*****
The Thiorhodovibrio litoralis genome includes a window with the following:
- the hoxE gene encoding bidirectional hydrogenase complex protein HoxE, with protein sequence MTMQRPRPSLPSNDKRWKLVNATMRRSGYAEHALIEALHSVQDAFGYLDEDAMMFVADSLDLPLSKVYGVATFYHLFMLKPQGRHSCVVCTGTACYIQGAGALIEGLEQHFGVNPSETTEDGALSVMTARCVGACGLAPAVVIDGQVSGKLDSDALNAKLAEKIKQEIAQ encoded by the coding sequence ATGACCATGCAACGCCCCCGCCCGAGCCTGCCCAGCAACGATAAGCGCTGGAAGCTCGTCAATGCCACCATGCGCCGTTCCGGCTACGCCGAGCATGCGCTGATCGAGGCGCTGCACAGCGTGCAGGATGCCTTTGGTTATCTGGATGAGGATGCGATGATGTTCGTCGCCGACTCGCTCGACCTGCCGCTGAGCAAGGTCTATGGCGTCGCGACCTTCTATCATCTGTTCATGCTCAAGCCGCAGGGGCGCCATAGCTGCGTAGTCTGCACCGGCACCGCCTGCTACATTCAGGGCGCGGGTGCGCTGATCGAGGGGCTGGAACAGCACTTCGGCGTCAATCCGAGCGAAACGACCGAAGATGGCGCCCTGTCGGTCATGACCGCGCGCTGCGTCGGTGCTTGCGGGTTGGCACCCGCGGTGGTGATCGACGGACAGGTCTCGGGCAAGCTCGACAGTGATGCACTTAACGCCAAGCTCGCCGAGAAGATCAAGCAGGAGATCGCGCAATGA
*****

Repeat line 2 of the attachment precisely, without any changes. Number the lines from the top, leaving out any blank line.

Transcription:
- the hoxE gene encoding bidirectional hydrogenase complex protein HoxE, with protein sequence MTMQRPRPSLPSNDKRWKLVNATMRRSGYAEHALIEALHSVQDAFGYLDEDAMMFVADSLDLPLSKVYGVATFYHLFMLKPQGRHSCVVCTGTACYIQGAGALIEGLEQHFGVNPSETTEDGALSVMTARCVGACGLAPAVVIDGQVSGKLDSDALNAKLAEKIKQEIAQ encoded by the coding sequence ATGACCATGCAACGCCCCCGCCCGAGCCTGCCCAGCAACGATAAGCGCTGGAAGCTCGTCAATGCCACCATGCGCCGTTCCGGCTACGCCGAGCATGCGCTGATCGAGGCGCTGCACAGCGTGCAGGATGCCTTTGGTTATCTGGATGAGGATGCGATGATGTTCGTCGCCGACTCGCTCGACCTGCCGCTGAGCAAGGTCTATGGCGTCGCGACCTTCTATCATCTGTTCATGCTCAAGCCGCAGGGGCGCCATAGCTGCGTAGTCTGCACCGGCACCGCCTGCTACATTCAGGGCGCGGGTGCGCTGATCGAGGGGCTGGAACAGCACTTCGGCGTCAATCCGAGCGAAACGACCGAAGATGGCGCCCTGTCGGTCATGACCGCGCGCTGCGTCGGTGCTTGCGGGTTGGCACCCGCGGTGGTGATCGACGGACAGGTCTCGGGCAAGCTCGACAGTGATGCACTTAACGCCAAGCTCGCCGAGAAGATCAAGCAGGAGATCGCGCAATGA